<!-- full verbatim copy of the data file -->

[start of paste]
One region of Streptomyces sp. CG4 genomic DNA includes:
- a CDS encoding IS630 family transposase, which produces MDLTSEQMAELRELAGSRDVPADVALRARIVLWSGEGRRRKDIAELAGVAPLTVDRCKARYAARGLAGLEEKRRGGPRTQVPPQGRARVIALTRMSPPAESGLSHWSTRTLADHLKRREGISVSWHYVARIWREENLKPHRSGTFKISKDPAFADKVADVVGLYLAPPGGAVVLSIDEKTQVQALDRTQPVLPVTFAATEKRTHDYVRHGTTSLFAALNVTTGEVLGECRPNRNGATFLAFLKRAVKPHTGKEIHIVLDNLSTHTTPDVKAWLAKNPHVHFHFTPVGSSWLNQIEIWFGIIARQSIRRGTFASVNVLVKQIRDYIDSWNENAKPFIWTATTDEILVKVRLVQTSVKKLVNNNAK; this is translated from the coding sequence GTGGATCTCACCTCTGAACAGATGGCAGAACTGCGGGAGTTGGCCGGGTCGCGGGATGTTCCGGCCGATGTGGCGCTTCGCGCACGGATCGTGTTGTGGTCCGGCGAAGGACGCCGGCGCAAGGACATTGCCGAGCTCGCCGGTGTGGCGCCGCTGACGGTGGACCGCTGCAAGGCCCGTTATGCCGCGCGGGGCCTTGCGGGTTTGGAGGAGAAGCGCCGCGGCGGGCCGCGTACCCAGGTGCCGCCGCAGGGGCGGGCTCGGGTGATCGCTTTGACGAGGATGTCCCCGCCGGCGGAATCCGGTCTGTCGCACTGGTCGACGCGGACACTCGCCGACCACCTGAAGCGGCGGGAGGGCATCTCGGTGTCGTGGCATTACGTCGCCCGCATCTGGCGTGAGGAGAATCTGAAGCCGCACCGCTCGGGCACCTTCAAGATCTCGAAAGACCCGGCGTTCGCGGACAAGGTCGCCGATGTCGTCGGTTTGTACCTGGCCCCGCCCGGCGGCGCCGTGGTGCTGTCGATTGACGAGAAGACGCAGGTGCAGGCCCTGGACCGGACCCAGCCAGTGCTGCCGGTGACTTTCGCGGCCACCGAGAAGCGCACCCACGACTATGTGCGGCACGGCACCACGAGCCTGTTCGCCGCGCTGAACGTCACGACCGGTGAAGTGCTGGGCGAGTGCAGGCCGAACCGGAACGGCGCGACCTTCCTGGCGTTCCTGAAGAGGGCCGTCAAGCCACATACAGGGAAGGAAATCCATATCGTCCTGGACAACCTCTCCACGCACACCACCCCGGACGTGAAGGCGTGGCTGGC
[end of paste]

One region of Streptomyces sp. CG4 genomic DNA includes:
- a CDS encoding IS630 family transposase, which produces MDLTSEQMAELRELAGSRDVPADVALRARIVLWSGEGRRRKDIAELAGVAPLTVDRCKARYAARGLAGLEEKRRGGPRTQVPPQGRARVIALTRMSPPAESGLSHWSTRTLADHLKRREGISVSWHYVARIWREENLKPHRSGTFKISKDPAFADKVADVVGLYLAPPGGAVVLSIDEKTQVQALDRTQPVLPVTFAATEKRTHDYVRHGTTSLFAALNVTTGEVLGECRPNRNGATFLAFLKRAVKPHTGKEIHIVLDNLSTHTTPDVKAWLAKNPHVHFHFTPVGSSWLNQIEIWFGIIARQSIRRGTFASVNVLVKQIRDYIDSWNENAKPFIWTATTDEILVKVRLVQTSVKKLVNNNAK; this is translated from the coding sequence GTGGATCTCACCTCTGAACAGATGGCAGAACTGCGGGAGTTGGCCGGGTCGCGGGATGTTCCGGCCGATGTGGCGCTTCGCGCACGGATCGTGTTGTGGTCCGGCGAAGGACGCCGGCGCAAGGACATTGCCGAGCTCGCCGGTGTGGCGCCGCTGACGGTGGACCGCTGCAAGGCCCGTTATGCCGCGCGGGGCCTTGCGGGTTTGGAGGAGAAGCGCCGCGGCGGGCCGCGTACCCAGGTGCCGCCGCAGGGGCGGGCTCGGGTGATCGCTTTGACGAGGATGTCCCCGCCGGCGGAATCCGGTCTGTCGCACTGGTCGACGCGGACACTCGCCGACCACCTGAAGCGGCGGGAGGGCATCTCGGTGTCGTGGCATTACGTCGCCCGCATCTGGCGTGAGGAGAATCTGAAGCCGCACCGCTCGGGCACCTTCAAGATCTCGAAAGACCCGGCGTTCGCGGACAAGGTCGCCGATGTCGTCGGTTTGTACCTGGCCCCGCCCGGCGGCGCCGTGGTGCTGTCGATTGACGAGAAGACGCAGGTGCAGGCCCTGGACCGGACCCAGCCAGTGCTGCCGGTGACTTTCGCGGCCACCGAGAAGCGCACCCACGACTATGTGCGGCACGGCACCACGAGCCTGTTCGCCGCGCTGAACGTCACGACCGGTGAAGTGCTGGGCGAGTGCAGGCCGAACCGGAACGGCGCGACCTTCCTGGCGTTCCTGAAGAGGGCCGTCAAGCCACATACAGGGAAGGAAATCCATATCGTCCTGGACAACCTCTCCACGCACACCACCCCGGACGTGAAGGCGTGGCTGGC